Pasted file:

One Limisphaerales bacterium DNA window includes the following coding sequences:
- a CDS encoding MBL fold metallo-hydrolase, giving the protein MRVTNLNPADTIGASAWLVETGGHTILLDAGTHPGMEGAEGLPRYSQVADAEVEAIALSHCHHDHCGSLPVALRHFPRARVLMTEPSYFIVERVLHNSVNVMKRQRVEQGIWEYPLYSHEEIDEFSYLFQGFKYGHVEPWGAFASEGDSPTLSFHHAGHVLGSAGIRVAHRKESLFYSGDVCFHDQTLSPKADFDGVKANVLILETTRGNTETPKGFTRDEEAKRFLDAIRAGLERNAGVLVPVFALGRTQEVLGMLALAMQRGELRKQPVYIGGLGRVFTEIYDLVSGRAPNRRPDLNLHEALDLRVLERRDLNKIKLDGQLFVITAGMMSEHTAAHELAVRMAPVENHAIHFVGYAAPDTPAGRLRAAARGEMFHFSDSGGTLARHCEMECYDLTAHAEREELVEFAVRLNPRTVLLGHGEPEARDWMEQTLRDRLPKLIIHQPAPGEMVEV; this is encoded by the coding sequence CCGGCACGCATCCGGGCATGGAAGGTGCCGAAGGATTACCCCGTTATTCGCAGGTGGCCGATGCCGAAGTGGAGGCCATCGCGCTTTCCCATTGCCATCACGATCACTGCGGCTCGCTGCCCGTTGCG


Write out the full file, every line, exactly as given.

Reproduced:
One Limisphaerales bacterium DNA window includes the following coding sequences:
- a CDS encoding MBL fold metallo-hydrolase, giving the protein MRVTNLNPADTIGASAWLVETGGHTILLDAGTHPGMEGAEGLPRYSQVADAEVEAIALSHCHHDHCGSLPVALRHFPRARVLMTEPSYFIVERVLHNSVNVMKRQRVEQGIWEYPLYSHEEIDEFSYLFQGFKYGHVEPWGAFASEGDSPTLSFHHAGHVLGSAGIRVAHRKESLFYSGDVCFHDQTLSPKADFDGVKANVLILETTRGNTETPKGFTRDEEAKRFLDAIRAGLERNAGVLVPVFALGRTQEVLGMLALAMQRGELRKQPVYIGGLGRVFTEIYDLVSGRAPNRRPDLNLHEALDLRVLERRDLNKIKLDGQLFVITAGMMSEHTAAHELAVRMAPVENHAIHFVGYAAPDTPAGRLRAAARGEMFHFSDSGGTLARHCEMECYDLTAHAEREELVEFAVRLNPRTVLLGHGEPEARDWMEQTLRDRLPKLIIHQPAPGEMVEV; this is encoded by the coding sequence CCGGCACGCATCCGGGCATGGAAGGTGCCGAAGGATTACCCCGTTATTCGCAGGTGGCCGATGCCGAAGTGGAGGCCATCGCGCTTTCCCATTGCCATCACGATCACTGCGGCTCGCTGCCCGTTGCG